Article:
HOW MUCH DO YOU CHARGE?

Wow, this is the age old question that I have been asked many, many times, “How much do you charge for a show?”.  This question has been asked by would-be clients, but most often by other entertainers who want to know how much to charge.  I’ll try to answer this, but realize that prices vary according to area and type of show and that there are no hard and fast rules.  You sometimes have to feel your way along.

One of the first things that I feel is important is not to undercut the entertainers already working in the area in which you wish to market.  Talk to other entertainers and see if you can find out what they charge.  Remember, you are competition so you may not get a direct answer, or you may get an inflated answer which isn’t true.  I would start by looking up their websites and see if you can get any pricing info that you can use.  Look up several acts and see what they are getting, if they do publish this information.  Maybe there is a booking agent you can talk to in your area and explain that you are getting started in this particular area and see if they are interested in representing you, and if so, what do they think the market will bear.  The agent should have a pretty good idea of how much money is available in their area for acts, if they are a good agent.

Sometimes you have to come up with a price you feel you should get in an area and see what response you get.  Put out mailings to areas that use entertainment (schools, libraries, agents, etc.) and see what they say.  After you make friends with some of these folks after working for them (or do a “pro bono” , or free show) ask them what other entertainers are generally getting dollar-wise in your area.  If possible, maybe they can photocopy other acts brochures which may have pricing.  If so you’ve hit the jackpot!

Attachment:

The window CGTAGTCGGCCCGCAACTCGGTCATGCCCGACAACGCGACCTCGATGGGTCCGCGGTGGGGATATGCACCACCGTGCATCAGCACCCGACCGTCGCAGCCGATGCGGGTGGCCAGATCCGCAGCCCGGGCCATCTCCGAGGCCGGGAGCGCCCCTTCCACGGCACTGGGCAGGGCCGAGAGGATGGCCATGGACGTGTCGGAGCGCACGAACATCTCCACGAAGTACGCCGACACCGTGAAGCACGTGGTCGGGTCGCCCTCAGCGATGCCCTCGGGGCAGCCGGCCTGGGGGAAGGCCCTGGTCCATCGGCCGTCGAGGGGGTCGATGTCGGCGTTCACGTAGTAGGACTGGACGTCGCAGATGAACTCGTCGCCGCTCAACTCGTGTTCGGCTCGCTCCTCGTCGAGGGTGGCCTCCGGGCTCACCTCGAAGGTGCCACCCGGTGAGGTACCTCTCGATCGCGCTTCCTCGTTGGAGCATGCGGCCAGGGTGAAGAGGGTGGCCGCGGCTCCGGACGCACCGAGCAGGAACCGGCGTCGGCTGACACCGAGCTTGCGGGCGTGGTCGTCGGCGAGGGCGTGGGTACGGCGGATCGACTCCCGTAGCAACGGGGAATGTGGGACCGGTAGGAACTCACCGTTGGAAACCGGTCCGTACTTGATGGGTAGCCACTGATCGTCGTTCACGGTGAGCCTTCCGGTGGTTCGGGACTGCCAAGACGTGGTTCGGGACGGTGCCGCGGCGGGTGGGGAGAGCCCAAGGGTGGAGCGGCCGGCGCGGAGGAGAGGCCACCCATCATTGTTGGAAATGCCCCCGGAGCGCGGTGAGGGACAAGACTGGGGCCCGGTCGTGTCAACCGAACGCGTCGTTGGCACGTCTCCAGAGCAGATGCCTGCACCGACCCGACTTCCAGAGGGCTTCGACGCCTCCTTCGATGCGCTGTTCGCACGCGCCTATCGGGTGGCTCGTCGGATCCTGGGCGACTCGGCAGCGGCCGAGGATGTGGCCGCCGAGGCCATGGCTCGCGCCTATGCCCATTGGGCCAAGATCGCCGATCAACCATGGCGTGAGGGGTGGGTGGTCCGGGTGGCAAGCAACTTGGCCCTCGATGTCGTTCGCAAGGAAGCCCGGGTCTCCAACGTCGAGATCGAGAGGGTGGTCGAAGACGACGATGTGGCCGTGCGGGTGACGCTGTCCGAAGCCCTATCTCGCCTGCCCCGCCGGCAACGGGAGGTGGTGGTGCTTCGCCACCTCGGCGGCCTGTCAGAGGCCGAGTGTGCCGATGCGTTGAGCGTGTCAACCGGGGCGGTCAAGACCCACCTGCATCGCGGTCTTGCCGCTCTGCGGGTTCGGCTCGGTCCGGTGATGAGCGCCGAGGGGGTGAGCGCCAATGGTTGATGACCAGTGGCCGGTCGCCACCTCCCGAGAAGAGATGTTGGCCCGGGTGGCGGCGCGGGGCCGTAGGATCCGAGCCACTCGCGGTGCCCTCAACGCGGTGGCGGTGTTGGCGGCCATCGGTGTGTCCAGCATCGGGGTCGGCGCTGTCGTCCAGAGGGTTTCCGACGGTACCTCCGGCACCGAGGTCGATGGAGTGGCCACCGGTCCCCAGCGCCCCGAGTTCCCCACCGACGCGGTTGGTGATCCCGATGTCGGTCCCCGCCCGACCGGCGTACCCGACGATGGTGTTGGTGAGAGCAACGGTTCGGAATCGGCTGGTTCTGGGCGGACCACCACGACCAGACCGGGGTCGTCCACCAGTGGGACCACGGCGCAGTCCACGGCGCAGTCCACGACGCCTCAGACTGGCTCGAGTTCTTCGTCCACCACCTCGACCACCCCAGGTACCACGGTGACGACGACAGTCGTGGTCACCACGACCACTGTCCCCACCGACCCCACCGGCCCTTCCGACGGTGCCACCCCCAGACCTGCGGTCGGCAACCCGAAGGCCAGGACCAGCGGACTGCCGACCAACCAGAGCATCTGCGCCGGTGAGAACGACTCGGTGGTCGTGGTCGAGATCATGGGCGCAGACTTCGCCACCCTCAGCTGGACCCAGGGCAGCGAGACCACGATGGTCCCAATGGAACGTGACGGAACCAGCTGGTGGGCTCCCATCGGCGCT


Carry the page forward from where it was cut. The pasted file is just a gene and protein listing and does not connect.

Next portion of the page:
With brochures in hand you can actually list on paper from high to low what the acts are charging.  This would give you a rounded picture of what the area is like, and also see who’s working more and use their pricing as a benchmark.

When you list the acts’ prices from high to low, you should price your show somewhere about ¾ of the way up the list.  If the high price is $600. and the low is $150. I would price myself at about $400.  You don’t want to be the cheapest but you also don’t want to be the most expensive, especially if you are just starting in a new area.  These prices are just made up so you can get a working idea about of how to position yourself in the market of your choice.  You want to work WITH the market, not FIGHT the market with your pricing. Your area may be much higher than what I just quoted, or it may be lower.  Each economic area is different.

Also consider how much experience you have when it comes to pricing.  If you are an experienced pro with many shows to your credit, keep that in mind for your pricing.  Your audiences are getting a seasoned veteran, not a newcomer to performing. Pricing is important, so take your time and work it out according to your research!

0 Comments